Podcast #15: Wearable Technology and The Future of Pregnancy

“If pregnancy were a book, they’d cut the last two chapters.”–Nora Ephron

It seems that every other person is wearing a fitness tracker these days.  I am one of them.   But wearable bio-medical devices aren’t just for normal activity.  They are being developed, marketed, and used to monitor a variety of health conditions,  seemingly for just about everything and everyone. Now–yes–even unborn babies have a wearable health monitor.   Developed an marketed by San Francisco-based Bloomlife,  it tracks a variety of parameters during the course of pregnancy.  You might call it a fitness tracker for the unborn baby.

In this episode,  Bloomlife CEO and co-founder, Eric Dy,  talks about the origin and functions of their breakthrough device,  where it and the market for wearable health trackers are going,  and how he and his partner won a trip to Neckar Island–just one of three companies out of 1300 competing in a tech innovation contest–to present to Richard Branson

 

 

Links to relevant stories appear after the audio file and embedded YouTube video below.  A reminder that Seeking Delphi is available on iTunes, PlayerFM, and has a channel on YouTube.  You can also follow us on Facebook.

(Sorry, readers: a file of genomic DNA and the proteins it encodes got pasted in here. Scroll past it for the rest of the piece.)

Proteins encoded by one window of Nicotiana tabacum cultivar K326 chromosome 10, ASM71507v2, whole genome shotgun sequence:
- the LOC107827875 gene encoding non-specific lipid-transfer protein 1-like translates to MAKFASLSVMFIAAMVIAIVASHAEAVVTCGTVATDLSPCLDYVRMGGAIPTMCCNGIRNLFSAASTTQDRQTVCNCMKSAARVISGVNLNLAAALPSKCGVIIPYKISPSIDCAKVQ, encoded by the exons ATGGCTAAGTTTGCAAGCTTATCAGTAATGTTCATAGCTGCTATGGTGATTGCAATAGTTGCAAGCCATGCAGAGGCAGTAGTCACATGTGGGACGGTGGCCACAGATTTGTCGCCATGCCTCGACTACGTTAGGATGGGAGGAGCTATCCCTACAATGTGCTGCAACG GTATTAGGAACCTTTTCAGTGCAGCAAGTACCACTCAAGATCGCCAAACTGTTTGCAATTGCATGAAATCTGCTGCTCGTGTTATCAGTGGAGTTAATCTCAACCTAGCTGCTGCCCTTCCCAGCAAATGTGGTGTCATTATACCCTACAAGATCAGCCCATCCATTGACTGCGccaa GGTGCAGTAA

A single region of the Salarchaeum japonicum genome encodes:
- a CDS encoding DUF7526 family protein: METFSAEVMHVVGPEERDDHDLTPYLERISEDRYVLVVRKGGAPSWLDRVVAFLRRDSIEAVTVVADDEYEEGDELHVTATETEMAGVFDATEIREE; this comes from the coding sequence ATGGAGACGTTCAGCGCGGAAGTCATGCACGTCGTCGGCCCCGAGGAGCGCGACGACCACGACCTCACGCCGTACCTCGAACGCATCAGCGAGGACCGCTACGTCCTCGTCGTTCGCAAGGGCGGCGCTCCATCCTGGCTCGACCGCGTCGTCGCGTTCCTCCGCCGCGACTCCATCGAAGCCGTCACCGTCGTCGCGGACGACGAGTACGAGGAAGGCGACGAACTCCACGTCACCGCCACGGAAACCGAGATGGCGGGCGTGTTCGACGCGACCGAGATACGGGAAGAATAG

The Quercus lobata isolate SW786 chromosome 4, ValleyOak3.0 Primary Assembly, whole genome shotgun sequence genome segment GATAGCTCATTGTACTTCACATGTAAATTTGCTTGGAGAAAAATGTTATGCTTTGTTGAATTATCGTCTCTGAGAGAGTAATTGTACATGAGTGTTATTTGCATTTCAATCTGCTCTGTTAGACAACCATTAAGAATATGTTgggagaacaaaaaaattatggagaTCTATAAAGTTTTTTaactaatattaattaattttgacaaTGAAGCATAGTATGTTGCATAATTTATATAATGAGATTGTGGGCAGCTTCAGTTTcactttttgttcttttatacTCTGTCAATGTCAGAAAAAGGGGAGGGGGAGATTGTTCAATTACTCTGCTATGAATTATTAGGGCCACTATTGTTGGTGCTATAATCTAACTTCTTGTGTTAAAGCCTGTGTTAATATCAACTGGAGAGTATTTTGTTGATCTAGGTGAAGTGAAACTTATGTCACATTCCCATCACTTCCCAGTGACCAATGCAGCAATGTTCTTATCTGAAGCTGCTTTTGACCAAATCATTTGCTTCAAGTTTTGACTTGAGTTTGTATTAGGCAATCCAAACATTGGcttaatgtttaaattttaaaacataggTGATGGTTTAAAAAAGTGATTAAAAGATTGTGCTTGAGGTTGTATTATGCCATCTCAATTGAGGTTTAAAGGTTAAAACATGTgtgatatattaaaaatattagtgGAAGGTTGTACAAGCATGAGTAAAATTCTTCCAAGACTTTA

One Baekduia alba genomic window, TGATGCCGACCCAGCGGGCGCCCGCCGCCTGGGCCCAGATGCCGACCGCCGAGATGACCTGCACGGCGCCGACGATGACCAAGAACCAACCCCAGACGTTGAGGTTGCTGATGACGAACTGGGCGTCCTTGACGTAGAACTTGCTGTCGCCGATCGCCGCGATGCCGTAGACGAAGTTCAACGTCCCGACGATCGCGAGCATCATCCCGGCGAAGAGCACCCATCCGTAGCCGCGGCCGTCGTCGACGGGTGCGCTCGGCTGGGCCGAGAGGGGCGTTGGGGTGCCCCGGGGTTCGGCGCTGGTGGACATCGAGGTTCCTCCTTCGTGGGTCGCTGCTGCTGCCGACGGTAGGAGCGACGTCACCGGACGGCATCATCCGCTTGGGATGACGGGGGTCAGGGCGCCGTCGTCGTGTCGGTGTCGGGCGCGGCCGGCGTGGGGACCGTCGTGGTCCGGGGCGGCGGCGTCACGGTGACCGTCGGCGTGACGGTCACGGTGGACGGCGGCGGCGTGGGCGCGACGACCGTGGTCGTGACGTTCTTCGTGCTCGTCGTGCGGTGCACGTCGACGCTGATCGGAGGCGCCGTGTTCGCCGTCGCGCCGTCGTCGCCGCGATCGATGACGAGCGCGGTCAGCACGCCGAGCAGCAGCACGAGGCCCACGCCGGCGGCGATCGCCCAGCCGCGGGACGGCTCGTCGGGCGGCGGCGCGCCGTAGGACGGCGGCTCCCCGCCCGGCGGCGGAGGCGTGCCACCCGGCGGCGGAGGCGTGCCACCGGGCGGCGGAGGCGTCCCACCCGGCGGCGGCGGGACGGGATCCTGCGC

The Bloomlife tracker in action

Episode #15: A Fitness Tracker for The Unborn Baby

 

YouTube slides show of Seeking Delphi podcast #15

 

 

 

Bloomlife wins extreme tech innovation competition

Incidence of hunger to increase 50% among U.S. seniors by 2025

More 65+ global population than under 5, within three years

23-year old entrepreneur scores $22 million for anti-aging research investments

Gartner, Inc. says 55% of population would refuse to ride in a fully autonomous vehicle

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APF Minicast #2: Global Health Futures, July 28, 2017

“Happiness is nothing more than good health and a bad memory.”–Albert Schweitzer

Today’s sessions at the Association of Professional Futurist’s annual meeting in Seattle, Washington, consisted of morning sessions on efforts to improve human health in the third world.  It included talks from Brian Arbogast of the Bill and Melinda Gates Foundation, on transforming sanitation; Sarah Chesemore, also of the Bill and Melinda Gates foundation, on the future of vaccine delivery; and Jan Flowers, research scientist and clinical faculty member at the University of Washington, on dissemination of health informatics programs in resource constrained settings.  They provide brief summaries of their work in today’s mini-cast.

 

APF 2017 mini-cast #2: Global Health Futures

 

2017 APF minicast#2 (YouTube): Global Health Futures

Seeking Delphi is available on iTunes, PlayerFM, and has a channel on YouTube.  You can also follow us on Facebook.

 

 

 

 

 

 

 

 

Subscribe to Seeking Delphi™ on iTunes 

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